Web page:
|Courtesy of Flickr user Japanexperterna.se|
Join us on Thursday, Sept. 17 at 6 p.m. in RJI 100A (aka the Fishbowl), for ONA Mizzou’s first event, Journalism 101: Ask Me Anything. A panel of upperclassmen journalism students will be on hand to answer any questions you have about the J school. Submit your questions on Twitter using the hashtag #ONAAMA.
What kind of news do you consume?
Now, before you start thinking of the different organizations and outlets that you follow on a regular basis, I want you to think past the content to the way you take in your information—the medium.
More likely than not, it's digital. It's through channels like websites, social media, apps and streaming services. And you're probably not doing the bulk of that consumption through a computer—your smartphone or tablet is most realistically your device of choice.
When I entered the Missouri School of Journalism in 2012 (wow, I'm feeling old), I expected to become a television producer. In my career, I thought, maybe I'd have to pay more attention to the web and only use social media as a channel to promote segments or shows. Three years later (and a totally different emphasis area), I've experienced changes in the way that journalism is produced and consumed that have obliterated those initial expectations.
The reality is not that the media is going to change, but that it already has.
Here are some reasons why digital media should matter to you too:
A taste for on-demand:
Millennials (and even their parents) are cutting the cord and taking advantage of online streaming services like Netflix and HBO Go and accessing news networks like CNN and Fox News through online cable sign-ins. This means that news organizations are having to adapt. In addition, podcasts are gaining momentum as an easy way to consume the news and entertainment without the need for the listener's undivided attention.
Why does this apply to you? Because the transition from choosing a network to choosing the exact programming, how you want it and when you want it, changes the way that news organizations decide how to package content. This means that becoming comfortable with making news shows designed for tablets or audio stories written to attract choosy on-demand listeners is quickly becoming a must.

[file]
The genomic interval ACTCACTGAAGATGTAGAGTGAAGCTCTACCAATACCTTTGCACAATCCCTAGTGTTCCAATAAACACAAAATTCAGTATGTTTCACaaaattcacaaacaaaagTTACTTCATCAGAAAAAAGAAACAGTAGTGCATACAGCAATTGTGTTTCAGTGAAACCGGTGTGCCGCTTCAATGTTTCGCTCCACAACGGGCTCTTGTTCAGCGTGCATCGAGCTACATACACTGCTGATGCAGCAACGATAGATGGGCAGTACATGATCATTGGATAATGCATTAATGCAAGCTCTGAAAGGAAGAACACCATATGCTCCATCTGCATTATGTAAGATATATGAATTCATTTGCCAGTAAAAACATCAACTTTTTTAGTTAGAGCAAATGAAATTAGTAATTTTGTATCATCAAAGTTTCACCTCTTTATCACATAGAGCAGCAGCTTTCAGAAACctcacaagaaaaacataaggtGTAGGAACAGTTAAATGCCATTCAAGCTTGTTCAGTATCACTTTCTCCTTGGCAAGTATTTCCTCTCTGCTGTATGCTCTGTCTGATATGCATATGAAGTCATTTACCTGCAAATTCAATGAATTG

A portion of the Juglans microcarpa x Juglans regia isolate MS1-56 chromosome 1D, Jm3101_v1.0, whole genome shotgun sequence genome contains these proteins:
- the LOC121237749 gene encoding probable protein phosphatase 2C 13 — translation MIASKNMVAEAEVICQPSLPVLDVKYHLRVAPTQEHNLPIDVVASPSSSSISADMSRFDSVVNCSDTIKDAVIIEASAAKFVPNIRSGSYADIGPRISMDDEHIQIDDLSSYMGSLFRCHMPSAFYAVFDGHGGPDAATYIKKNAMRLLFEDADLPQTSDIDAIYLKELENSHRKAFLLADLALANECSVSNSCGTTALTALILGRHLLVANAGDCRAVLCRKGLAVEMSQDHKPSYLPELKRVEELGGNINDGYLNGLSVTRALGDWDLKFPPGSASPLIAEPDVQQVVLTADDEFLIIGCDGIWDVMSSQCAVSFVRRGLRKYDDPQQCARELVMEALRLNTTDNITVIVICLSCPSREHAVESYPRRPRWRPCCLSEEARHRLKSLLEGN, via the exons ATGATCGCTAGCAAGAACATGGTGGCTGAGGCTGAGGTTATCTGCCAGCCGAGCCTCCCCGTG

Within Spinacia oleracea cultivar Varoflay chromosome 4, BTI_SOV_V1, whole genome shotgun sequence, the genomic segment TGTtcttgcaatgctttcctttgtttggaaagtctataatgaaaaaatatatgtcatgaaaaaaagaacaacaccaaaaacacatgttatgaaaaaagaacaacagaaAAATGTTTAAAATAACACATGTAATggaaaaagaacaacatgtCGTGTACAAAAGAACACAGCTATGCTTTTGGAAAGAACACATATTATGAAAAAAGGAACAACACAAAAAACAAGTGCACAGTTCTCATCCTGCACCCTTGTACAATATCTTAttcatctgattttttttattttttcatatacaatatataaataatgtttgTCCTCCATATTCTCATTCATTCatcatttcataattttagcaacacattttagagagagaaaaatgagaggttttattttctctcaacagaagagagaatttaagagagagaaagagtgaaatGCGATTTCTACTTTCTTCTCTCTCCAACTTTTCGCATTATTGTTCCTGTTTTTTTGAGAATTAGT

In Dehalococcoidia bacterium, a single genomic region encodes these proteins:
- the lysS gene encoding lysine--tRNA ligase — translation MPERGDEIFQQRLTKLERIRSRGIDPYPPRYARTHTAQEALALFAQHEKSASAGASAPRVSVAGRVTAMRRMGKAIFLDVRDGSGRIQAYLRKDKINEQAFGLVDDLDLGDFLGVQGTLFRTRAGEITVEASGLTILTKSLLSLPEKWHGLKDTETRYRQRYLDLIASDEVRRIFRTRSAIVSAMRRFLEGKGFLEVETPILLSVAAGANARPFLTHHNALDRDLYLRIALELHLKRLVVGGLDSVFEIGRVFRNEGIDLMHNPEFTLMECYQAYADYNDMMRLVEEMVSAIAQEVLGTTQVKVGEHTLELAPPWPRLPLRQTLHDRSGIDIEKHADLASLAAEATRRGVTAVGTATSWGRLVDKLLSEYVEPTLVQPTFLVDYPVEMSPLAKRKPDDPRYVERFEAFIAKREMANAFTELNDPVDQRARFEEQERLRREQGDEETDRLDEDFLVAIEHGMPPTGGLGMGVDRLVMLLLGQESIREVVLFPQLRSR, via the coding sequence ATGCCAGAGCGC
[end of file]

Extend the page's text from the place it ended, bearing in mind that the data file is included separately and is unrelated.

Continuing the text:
Think about your Facebook and Twitter feeds. Are they neatly organized streams of pure information that fits your interests, or unrestrained jungles of breaking news updates from CNN, think-pieces from "The New York Times" or "The Atlantic," and BuzzFeed listicles. For your sanity, I hope it's the former—but let's be real, most of the time you probably have too much content on your hands.
All news consumers are increasingly faced with having to sift through massive amounts of information coming to them through social media, apps, web searches, RSS feeds and the like. In order to have your content stick out, you will have to learn how to make it appealing by being conscious of how it appears on social media and how to hook fickle consumers with the first glance, first sentence, or first few seconds of your work.
Smaller screens, bigger expectations:
Ever since I got my iPhone this May, I've been astounded by how much reading and general media consumption that I use it for. Gone are the days of popping open my laptop as my go-to gateway for the news. And I know I'm not alone—according to the Pew Research Center's State of the News Media 2015 report, 39 of the 50 top news sites reported getting more users via mobile devices than desktops.
But with this dominance of mobile comes the emergence of content and sites that are easier to access on tiny screens. Articles that are written shorter and tighter are increasingly attractive, as well as shorter web videos that deliver the news in info-packed snippets that won't eat up consumers' monthly data packages.